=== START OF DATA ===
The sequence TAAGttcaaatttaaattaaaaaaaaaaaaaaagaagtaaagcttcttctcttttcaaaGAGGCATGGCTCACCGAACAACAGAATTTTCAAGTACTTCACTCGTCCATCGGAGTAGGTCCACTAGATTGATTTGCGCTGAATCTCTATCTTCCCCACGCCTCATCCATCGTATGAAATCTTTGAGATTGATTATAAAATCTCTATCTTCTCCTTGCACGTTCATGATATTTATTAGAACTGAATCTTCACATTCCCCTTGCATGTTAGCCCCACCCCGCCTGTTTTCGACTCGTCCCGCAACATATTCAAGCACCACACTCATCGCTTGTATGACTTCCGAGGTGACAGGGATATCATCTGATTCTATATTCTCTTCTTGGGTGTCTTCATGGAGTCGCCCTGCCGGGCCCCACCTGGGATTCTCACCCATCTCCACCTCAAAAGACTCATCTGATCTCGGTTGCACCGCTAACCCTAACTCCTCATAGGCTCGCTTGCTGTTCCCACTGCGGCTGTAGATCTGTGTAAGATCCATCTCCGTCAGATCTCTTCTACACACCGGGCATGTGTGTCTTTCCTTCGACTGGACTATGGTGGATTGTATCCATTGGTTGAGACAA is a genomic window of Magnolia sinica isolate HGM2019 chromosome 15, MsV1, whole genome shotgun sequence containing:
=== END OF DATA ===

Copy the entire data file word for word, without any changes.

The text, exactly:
The sequence TAAGttcaaatttaaattaaaaaaaaaaaaaaagaagtaaagcttcttctcttttcaaaGAGGCATGGCTCACCGAACAACAGAATTTTCAAGTACTTCACTCGTCCATCGGAGTAGGTCCACTAGATTGATTTGCGCTGAATCTCTATCTTCCCCACGCCTCATCCATCGTATGAAATCTTTGAGATTGATTATAAAATCTCTATCTTCTCCTTGCACGTTCATGATATTTATTAGAACTGAATCTTCACATTCCCCTTGCATGTTAGCCCCACCCCGCCTGTTTTCGACTCGTCCCGCAACATATTCAAGCACCACACTCATCGCTTGTATGACTTCCGAGGTGACAGGGATATCATCTGATTCTATATTCTCTTCTTGGGTGTCTTCATGGAGTCGCCCTGCCGGGCCCCACCTGGGATTCTCACCCATCTCCACCTCAAAAGACTCATCTGATCTCGGTTGCACCGCTAACCCTAACTCCTCATAGGCTCGCTTGCTGTTCCCACTGCGGCTGTAGATCTGTGTAAGATCCATCTCCGTCAGATCTCTTCTACACACCGGGCATGTGTGTCTTTCCTTCGACTGGACTATGGTGGATTGTATCCATTGGTTGAGACAA is a genomic window of Magnolia sinica isolate HGM2019 chromosome 15, MsV1, whole genome shotgun sequence containing: